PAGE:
JAGUARS IN THE PANTANAL: LEARNING FROM AFRICA

In the vast Panatanal wetland of Brazil jaguars are hunted as vermin.  How can these illusive, wary cats be habituated to safari vehicles, creating Africa-style eco-tourism initiatives that can protect them?  Simon Bellingham is trying just that..

Jaguar | Pantanal - Pantanal, Brazil [2011 © Laurence Weitz]
The Jaguar a keystone predator under threat

 

The magnificent South American jaguar is a near threatened species and its numbers are declining. Almost the size of a lion, with the looks of a leopard and the manner of a tiger, the jaguar is a keystone apex predator. It is an elusive and stealthy cat, but its survival is endangered by deforestation, hunting and poaching, cattle ranching and agriculture, road and canal projects and pollution from mining, sewerage and pesticides.

Leopard | Sabi Sand - Londolozi, South Africa [2012 © greatguides.org] - Jaguars In The Pantanal - Roddy Bray's Great GuidesEco-tourism has proved a vital model for saving the big cats of Africa. The Sabi Sand, a private wildlife reserve adjoining the Kruger Park in South Africa, pioneered this work; in particular, John Varty and his team at Londolozi have researched the leopards of the Sabi Sand since 1979 and developed the leopard’s familiarity with vehicles, allowing tourists the chance to watch these cats closely in the wild.

This visibility of these big cats allows for successful eco-tourism, and this finances the anti-poaching, education and research projects required to protect leopards and allow them to thrive.
Leopards have been habituated in the Sabi Sand of South Africa

Simon Bellingham is bringing the lessons learned in Africa to help save the jaguar in South America. He is a co-founder of the Onçafari project at the Caiman Ecological Refuge in the vast Panatanal wetland in Brazil, which is home to one of the largest remaining jaguar populations. Simon worked with big cats in the Sabi Sand, and is now learning how to habituate the solitary, hunted jaguar, to safari vehicles.Jaguar | Pantanal - Pantanal, Brazil [2012 © Laurence Weitz] - Jaguars In The Pantanal - Roddy Bray's Great Guides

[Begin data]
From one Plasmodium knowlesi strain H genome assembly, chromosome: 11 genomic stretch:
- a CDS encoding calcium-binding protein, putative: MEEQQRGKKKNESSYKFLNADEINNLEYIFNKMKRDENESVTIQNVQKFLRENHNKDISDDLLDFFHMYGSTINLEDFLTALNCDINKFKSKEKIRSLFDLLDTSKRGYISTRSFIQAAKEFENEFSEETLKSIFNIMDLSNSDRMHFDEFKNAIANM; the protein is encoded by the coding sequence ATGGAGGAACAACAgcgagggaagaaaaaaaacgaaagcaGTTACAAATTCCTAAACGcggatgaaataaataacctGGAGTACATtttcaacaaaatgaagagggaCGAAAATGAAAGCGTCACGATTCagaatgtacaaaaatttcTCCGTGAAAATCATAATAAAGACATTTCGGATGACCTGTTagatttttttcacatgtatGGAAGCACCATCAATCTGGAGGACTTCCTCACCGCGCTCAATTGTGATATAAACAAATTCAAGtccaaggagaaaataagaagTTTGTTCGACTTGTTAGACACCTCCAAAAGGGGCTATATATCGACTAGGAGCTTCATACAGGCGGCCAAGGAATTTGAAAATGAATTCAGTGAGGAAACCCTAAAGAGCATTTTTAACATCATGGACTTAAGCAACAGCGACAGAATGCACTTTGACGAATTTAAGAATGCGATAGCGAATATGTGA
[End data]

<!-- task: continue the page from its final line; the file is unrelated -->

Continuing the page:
Simon Bellingham (front left) and team

Jaguar | Pantanal - Pantanal, Brazil [2012 © Laurence Weitz] - Jaguars In The Pantanal - Roddy Bray's Great Guides

Using GPS/ VHF collars, and motion sensing cameras, they are learning the patterns of the jaguar and can track them. They spend many hours in safari vehicles around the cats, slowly allowing familiarity and trust to develop, which will one day allow tourists the rare privilege to spend time close to these powerful cats.

During this process they have also discovered some important differences between African cats and jaguars. An African cat would run if suddenly disturbed by a noisy vehicle. It would growl if approached. But jaguars do neither, and Simon nearly paid the price when a jaguar suddenly bolted past him from a hiding place near where his vehicle was stuck. It is lessons like these that rangers will need to know when keeping tourists safe.

This GPS/ VHF collar helps locate jaguars

The project hopes to pioneer not only the protection of jaguar in one part of the Pantanal, but effect a change of attitude throughout the region, to see the jaguar not as a pest blamed for the killing of cattle, but a creature of value that deserves protection. They hope that the ecotourism model created here will effect greater conservation initiatives throughout South America.

In India the African safari company &Beyond have pioneered similar work with tigers. One can only hope that the eco-tourism model will help save big cats from extinction and offer a model to protect other endangered fauna around the world.

Jaguar | Pantanal - Pantanal, Brazil [2012 © Laurence Weitz] - Jaguars In The Pantanal - Roddy Bray's Great Guides
Project Oncafari is pioneering big cat eco-tourism in South America



Author: Roddy Bray
Published Date: 15 May 2012
Location: South America | Brazil
Themes: travel | inspiring, parks and trails, safari guide